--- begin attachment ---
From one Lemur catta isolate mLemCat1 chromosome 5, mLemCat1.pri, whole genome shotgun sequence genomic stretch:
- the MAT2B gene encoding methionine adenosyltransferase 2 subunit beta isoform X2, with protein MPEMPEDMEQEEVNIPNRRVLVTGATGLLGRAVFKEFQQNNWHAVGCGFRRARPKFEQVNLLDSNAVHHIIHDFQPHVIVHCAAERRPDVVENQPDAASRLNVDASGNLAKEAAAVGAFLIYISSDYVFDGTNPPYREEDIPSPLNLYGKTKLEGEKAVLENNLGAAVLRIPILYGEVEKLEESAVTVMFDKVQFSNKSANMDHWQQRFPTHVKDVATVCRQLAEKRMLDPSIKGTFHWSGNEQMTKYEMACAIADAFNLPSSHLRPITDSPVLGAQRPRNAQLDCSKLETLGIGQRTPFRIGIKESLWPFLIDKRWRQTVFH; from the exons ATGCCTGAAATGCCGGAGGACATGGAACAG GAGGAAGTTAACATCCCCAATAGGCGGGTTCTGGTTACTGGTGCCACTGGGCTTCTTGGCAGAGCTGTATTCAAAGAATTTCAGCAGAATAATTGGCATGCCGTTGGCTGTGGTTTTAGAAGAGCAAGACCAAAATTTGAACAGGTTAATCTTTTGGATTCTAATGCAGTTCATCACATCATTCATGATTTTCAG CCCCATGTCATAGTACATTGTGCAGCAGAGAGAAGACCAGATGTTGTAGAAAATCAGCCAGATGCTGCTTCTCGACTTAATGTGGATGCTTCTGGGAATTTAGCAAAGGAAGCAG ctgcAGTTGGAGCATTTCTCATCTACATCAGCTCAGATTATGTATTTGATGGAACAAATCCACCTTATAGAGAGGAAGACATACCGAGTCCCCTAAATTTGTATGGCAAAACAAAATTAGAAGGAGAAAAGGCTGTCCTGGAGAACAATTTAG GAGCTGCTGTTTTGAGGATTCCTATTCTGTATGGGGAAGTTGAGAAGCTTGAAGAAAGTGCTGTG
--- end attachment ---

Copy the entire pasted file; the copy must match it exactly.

From one Lemur catta isolate mLemCat1 chromosome 5, mLemCat1.pri, whole genome shotgun sequence genomic stretch:
- the MAT2B gene encoding methionine adenosyltransferase 2 subunit beta isoform X2, with protein MPEMPEDMEQEEVNIPNRRVLVTGATGLLGRAVFKEFQQNNWHAVGCGFRRARPKFEQVNLLDSNAVHHIIHDFQPHVIVHCAAERRPDVVENQPDAASRLNVDASGNLAKEAAAVGAFLIYISSDYVFDGTNPPYREEDIPSPLNLYGKTKLEGEKAVLENNLGAAVLRIPILYGEVEKLEESAVTVMFDKVQFSNKSANMDHWQQRFPTHVKDVATVCRQLAEKRMLDPSIKGTFHWSGNEQMTKYEMACAIADAFNLPSSHLRPITDSPVLGAQRPRNAQLDCSKLETLGIGQRTPFRIGIKESLWPFLIDKRWRQTVFH; from the exons ATGCCTGAAATGCCGGAGGACATGGAACAG GAGGAAGTTAACATCCCCAATAGGCGGGTTCTGGTTACTGGTGCCACTGGGCTTCTTGGCAGAGCTGTATTCAAAGAATTTCAGCAGAATAATTGGCATGCCGTTGGCTGTGGTTTTAGAAGAGCAAGACCAAAATTTGAACAGGTTAATCTTTTGGATTCTAATGCAGTTCATCACATCATTCATGATTTTCAG CCCCATGTCATAGTACATTGTGCAGCAGAGAGAAGACCAGATGTTGTAGAAAATCAGCCAGATGCTGCTTCTCGACTTAATGTGGATGCTTCTGGGAATTTAGCAAAGGAAGCAG ctgcAGTTGGAGCATTTCTCATCTACATCAGCTCAGATTATGTATTTGATGGAACAAATCCACCTTATAGAGAGGAAGACATACCGAGTCCCCTAAATTTGTATGGCAAAACAAAATTAGAAGGAGAAAAGGCTGTCCTGGAGAACAATTTAG GAGCTGCTGTTTTGAGGATTCCTATTCTGTATGGGGAAGTTGAGAAGCTTGAAGAAAGTGCTGTG